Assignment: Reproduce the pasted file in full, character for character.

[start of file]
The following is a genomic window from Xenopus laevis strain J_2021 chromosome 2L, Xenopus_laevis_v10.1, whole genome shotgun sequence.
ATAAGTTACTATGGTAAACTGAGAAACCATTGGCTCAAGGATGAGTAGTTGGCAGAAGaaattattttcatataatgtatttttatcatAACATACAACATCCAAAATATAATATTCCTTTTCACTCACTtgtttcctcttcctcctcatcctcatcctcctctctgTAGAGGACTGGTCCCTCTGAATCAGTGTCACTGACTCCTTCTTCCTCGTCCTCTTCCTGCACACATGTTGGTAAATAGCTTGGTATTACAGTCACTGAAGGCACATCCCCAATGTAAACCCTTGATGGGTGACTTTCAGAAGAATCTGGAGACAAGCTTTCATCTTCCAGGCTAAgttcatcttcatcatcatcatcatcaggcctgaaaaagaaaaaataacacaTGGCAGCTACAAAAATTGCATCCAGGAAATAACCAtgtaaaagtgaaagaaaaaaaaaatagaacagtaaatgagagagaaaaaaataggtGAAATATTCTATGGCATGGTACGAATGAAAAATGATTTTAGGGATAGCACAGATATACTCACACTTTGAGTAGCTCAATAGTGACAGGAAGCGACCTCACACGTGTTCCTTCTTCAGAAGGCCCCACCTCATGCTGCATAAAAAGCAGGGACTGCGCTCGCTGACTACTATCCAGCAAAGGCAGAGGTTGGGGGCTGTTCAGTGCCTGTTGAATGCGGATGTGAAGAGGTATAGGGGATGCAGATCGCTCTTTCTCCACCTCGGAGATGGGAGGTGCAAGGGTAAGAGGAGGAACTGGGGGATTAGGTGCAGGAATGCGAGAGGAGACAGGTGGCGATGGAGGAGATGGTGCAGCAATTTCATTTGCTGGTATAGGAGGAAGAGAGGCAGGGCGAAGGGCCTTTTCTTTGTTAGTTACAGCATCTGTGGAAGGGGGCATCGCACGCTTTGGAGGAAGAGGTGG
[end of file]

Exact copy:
The following is a genomic window from Xenopus laevis strain J_2021 chromosome 2L, Xenopus_laevis_v10.1, whole genome shotgun sequence.
ATAAGTTACTATGGTAAACTGAGAAACCATTGGCTCAAGGATGAGTAGTTGGCAGAAGaaattattttcatataatgtatttttatcatAACATACAACATCCAAAATATAATATTCCTTTTCACTCACTtgtttcctcttcctcctcatcctcatcctcctctctgTAGAGGACTGGTCCCTCTGAATCAGTGTCACTGACTCCTTCTTCCTCGTCCTCTTCCTGCACACATGTTGGTAAATAGCTTGGTATTACAGTCACTGAAGGCACATCCCCAATGTAAACCCTTGATGGGTGACTTTCAGAAGAATCTGGAGACAAGCTTTCATCTTCCAGGCTAAgttcatcttcatcatcatcatcatcaggcctgaaaaagaaaaaataacacaTGGCAGCTACAAAAATTGCATCCAGGAAATAACCAtgtaaaagtgaaagaaaaaaaaaatagaacagtaaatgagagagaaaaaaataggtGAAATATTCTATGGCATGGTACGAATGAAAAATGATTTTAGGGATAGCACAGATATACTCACACTTTGAGTAGCTCAATAGTGACAGGAAGCGACCTCACACGTGTTCCTTCTTCAGAAGGCCCCACCTCATGCTGCATAAAAAGCAGGGACTGCGCTCGCTGACTACTATCCAGCAAAGGCAGAGGTTGGGGGCTGTTCAGTGCCTGTTGAATGCGGATGTGAAGAGGTATAGGGGATGCAGATCGCTCTTTCTCCACCTCGGAGATGGGAGGTGCAAGGGTAAGAGGAGGAACTGGGGGATTAGGTGCAGGAATGCGAGAGGAGACAGGTGGCGATGGAGGAGATGGTGCAGCAATTTCATTTGCTGGTATAGGAGGAAGAGAGGCAGGGCGAAGGGCCTTTTCTTTGTTAGTTACAGCATCTGTGGAAGGGGGCATCGCACGCTTTGGAGGAAGAGGTGG